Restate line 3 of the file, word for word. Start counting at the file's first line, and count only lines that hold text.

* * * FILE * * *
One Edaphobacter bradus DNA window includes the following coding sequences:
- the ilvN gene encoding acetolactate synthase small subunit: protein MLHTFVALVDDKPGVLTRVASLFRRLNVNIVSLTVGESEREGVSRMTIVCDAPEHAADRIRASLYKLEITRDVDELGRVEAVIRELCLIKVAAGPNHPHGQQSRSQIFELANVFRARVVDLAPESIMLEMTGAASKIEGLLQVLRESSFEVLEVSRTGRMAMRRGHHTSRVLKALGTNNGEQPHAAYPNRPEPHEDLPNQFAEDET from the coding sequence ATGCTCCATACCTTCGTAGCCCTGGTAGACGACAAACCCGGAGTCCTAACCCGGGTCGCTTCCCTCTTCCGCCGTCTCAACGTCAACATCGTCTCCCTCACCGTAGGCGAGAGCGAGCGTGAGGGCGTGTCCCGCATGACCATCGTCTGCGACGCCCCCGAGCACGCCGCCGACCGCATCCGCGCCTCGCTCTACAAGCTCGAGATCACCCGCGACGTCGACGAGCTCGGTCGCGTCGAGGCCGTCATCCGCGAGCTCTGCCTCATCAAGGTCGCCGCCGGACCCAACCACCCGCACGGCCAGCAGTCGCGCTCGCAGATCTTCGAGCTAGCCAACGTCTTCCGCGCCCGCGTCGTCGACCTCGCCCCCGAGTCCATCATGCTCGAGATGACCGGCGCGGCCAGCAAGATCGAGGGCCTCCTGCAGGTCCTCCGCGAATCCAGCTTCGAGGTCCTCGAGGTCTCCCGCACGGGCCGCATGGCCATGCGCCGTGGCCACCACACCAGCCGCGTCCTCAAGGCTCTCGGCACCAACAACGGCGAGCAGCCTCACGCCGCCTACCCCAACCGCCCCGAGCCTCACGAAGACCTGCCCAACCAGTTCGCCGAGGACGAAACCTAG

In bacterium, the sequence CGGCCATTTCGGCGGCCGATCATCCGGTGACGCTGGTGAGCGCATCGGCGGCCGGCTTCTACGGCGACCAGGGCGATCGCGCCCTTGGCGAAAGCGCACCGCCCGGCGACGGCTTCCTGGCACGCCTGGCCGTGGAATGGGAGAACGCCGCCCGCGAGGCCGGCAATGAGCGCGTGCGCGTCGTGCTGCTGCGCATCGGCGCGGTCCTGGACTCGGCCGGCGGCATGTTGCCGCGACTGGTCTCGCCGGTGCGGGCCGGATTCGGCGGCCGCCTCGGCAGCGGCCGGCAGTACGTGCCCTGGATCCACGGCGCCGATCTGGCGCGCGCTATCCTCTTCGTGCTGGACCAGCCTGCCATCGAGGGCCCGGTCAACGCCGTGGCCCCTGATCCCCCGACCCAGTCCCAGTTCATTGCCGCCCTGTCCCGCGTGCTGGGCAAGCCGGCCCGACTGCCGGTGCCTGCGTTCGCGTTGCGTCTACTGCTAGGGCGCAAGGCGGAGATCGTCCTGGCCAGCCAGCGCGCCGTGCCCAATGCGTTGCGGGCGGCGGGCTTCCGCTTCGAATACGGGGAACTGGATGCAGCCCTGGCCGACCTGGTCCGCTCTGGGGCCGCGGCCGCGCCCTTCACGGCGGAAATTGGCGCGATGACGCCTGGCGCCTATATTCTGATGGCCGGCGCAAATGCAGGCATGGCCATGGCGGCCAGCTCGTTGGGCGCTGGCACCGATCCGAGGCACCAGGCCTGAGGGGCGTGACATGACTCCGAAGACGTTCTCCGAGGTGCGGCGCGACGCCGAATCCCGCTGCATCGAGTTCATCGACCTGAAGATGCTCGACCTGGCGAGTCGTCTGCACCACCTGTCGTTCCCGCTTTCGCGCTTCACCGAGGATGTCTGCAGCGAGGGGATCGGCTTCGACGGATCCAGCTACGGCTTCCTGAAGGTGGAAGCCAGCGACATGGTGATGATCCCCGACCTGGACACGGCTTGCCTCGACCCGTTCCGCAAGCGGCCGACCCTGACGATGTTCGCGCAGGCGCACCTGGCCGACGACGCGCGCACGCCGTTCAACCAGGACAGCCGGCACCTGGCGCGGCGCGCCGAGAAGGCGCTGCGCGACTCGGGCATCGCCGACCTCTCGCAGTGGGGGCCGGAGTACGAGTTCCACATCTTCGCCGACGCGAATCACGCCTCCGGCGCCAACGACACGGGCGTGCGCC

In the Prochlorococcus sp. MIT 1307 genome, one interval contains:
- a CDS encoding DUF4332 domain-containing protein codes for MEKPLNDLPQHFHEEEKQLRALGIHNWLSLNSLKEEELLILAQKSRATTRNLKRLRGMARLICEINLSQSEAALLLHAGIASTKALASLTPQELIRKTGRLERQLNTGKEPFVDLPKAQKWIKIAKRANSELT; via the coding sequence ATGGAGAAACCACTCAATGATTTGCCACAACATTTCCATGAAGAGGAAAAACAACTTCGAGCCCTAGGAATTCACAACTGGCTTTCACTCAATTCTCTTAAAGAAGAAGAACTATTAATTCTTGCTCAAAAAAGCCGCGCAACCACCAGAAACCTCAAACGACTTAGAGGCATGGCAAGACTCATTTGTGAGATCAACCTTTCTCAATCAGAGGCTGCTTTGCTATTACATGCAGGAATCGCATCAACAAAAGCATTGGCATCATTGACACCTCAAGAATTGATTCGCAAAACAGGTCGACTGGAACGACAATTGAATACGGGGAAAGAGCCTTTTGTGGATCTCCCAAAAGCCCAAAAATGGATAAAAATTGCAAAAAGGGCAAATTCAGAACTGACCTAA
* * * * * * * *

In bacterium, the sequence CGGCCATTTCGGCGGCCGATCATCCGGTGACGCTGGTGAGCGCATCGGCGGCCGGCTTCTACGGCGACCAGGGCGATCGCGCCCTTGGCGAAAGCGCACCGCCCGGCGACGGCTTCCTGGCACGCCTGGCCGTGGAATGGGAGAACGCCGCCCGCGAGGCCGGCAATGAGCGCGTGCGCGTCGTGCTGCTGCGCATCGGCGCGGTCCTGGACTCGGCCGGCGGCATGTTGCCGCGACTGGTCTCGCCGGTGCGGGCCGGATTCGGCGGCCGCCTCGGCAGCGGCCGGCAGTACGTGCCCTGGATCCACGGCGCCGATCTGGCGCGCGCTATCCTCTTCGTGCTGGACCAGCCTGCCATCGAGGGCCCGGTCAACGCCGTGGCCCCTGATCCCCCGACCCAGTCCCAGTTCATTGCCGCCCTGTCCCGCGTGCTGGGCAAGCCGGCCCGACTGCCGGTGCCTGCGTTCGCGTTGCGTCTACTGCTAGGGCGCAAGGCGGAGATCGTCCTGGCCAGCCAGCGCGCCGTGCCCAATGCGTTGCGGGCGGCGGGCTTCCGCTTCGAATACGGGGAACTGGATGCAGCCCTGGCCGACCTGGTCCGCTCTGGGGCCGCGGCCGCGCCCTTCACGGCGGAAATTGGCGCGATGACGCCTGGCGCCTATATTCTGATGGCCGGCGCAAATGCAGGCATGGCCATGGCGGCCAGCTCGTTGGGCGCTGGCACCGATCCGAGGCACCAGGCCTGAGGGGCGTGACATGACTCCGAAGACGTTCTCCGAGGTGCGGCGCGACGCCGAATCCCGCTGCATCGAGTTCATCGACCTGAAGATGCTCGACCTGGCGAGTCGTCTGCACCACCTGTCGTTCCCGCTTTCGCGCTTCACCGAGGATGTCTGCAGCGAGGGGATCGGCTTCGACGGATCCAGCTACGGCTTCCTGAAGGTGGAAGCCAGCGACATGGTGATGATCCCCGACCTGGACACGGCTTGCCTCGACCCGTTCCGCAAGCGGCCGACCCTGACGATGTTCGCGCAGGCGCACCTGGCCGACGACGCGCGCACGCCGTTCAACCAGGACAGCCGGCACCTGGCGCGGCGCGCCGAGAAGGCGCTGCGCGACTCGGGCATCGCCGACCTCTCGCAGTGGGGGCCGGAGTACGAGTTCCACATCTTCGCCGACGCGAATCACGCCTCCGGCGCCAACGACACGGGCGTGCGCC